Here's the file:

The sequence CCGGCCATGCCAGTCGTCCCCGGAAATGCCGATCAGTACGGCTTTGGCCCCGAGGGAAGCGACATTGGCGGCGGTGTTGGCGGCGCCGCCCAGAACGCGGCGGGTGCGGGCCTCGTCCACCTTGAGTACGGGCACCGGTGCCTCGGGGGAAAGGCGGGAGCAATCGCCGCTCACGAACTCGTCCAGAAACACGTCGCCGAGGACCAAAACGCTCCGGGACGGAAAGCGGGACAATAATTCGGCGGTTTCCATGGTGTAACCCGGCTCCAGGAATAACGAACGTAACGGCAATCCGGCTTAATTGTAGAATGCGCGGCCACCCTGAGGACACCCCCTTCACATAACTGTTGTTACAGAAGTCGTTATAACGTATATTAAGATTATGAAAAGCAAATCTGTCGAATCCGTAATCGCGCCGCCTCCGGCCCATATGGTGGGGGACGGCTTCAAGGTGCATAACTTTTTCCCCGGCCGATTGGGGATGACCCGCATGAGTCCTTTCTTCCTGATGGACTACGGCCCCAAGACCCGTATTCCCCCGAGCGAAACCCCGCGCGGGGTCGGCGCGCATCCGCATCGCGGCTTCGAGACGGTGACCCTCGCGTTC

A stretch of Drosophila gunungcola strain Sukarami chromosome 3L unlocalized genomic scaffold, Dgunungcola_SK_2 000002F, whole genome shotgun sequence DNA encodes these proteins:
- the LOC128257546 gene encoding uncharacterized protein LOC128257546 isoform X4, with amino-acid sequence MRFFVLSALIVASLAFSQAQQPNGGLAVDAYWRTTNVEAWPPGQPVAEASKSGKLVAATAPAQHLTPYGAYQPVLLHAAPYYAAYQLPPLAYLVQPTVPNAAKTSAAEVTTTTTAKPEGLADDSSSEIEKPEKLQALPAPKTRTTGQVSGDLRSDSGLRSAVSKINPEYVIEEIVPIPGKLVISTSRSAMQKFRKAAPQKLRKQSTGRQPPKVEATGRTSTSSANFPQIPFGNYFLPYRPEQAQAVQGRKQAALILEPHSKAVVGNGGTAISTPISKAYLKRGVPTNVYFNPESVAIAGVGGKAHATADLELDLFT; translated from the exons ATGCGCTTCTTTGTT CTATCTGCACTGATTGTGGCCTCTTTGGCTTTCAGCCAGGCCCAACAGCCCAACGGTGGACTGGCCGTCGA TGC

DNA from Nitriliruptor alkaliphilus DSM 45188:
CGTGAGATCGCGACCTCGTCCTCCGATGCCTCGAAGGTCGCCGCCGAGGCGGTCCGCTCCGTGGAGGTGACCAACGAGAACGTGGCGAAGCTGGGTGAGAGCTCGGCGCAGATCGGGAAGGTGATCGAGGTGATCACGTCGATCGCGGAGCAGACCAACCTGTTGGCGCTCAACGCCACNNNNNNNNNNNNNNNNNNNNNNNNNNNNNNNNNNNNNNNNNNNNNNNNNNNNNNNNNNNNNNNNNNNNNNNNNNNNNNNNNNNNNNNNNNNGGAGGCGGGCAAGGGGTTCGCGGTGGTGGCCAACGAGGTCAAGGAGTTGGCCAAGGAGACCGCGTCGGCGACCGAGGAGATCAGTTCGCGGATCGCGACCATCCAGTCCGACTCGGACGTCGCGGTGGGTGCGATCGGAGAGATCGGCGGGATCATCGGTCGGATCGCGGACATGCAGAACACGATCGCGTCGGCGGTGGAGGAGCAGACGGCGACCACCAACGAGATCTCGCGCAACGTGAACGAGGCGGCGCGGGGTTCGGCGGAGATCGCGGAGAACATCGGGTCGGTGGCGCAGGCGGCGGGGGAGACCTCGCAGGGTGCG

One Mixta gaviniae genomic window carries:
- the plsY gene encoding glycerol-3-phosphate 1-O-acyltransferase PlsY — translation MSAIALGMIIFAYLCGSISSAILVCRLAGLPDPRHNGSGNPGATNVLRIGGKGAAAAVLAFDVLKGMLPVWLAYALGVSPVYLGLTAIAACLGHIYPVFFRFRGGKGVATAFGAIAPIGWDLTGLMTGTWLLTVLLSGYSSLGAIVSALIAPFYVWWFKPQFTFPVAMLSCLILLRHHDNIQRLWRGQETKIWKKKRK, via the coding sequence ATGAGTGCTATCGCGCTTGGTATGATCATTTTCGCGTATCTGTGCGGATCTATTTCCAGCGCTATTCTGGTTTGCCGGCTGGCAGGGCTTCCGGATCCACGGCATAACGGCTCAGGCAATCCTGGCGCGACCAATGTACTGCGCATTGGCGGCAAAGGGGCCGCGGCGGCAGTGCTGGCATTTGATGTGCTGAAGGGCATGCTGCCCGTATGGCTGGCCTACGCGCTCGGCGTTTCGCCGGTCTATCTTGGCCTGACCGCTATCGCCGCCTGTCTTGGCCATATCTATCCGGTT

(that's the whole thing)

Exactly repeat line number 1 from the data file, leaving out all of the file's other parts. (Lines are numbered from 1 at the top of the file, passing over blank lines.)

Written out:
The sequence CCGGCCATGCCAGTCGTCCCCGGAAATGCCGATCAGTACGGCTTTGGCCCCGAGGGAAGCGACATTGGCGGCGGTGTTGGCGGCGCCGCCCAGAACGCGGCGGGTGCGGGCCTCGTCCACCTTGAGTACGGGCACCGGTGCCTCGGGGGAAAGGCGGGAGCAATCGCCGCTCACGAACTCGTCCAGAAACACGTCGCCGAGGACCAAAACGCTCCGGGACGGAAAGCGGGACAATAATTCGGCGGTTTCCATGGTGTAACCCGGCTCCAGGAATAACGAACGTAACGGCAATCCGGCTTAATTGTAGAATGCGCGGCCACCCTGAGGACACCCCCTTCACATAACTGTTGTTACAGAAGTCGTTATAACGTATATTAAGATTATGAAAAGCAAATCTGTCGAATCCGTAATCGCGCCGCCTCCGGCCCATATGGTGGGGGACGGCTTCAAGGTGCATAACTTTTTCCCCGGCCGATTGGGGATGACCCGCATGAGTCCTTTCTTCCTGATGGACTACGGCCCCAAGACCCGTATTCCCCCGAGCGAAACCCCGCGCGGGGTCGGCGCGCATCCGCATCGCGGCTTCGAGACGGTGACCCTCGCGTTC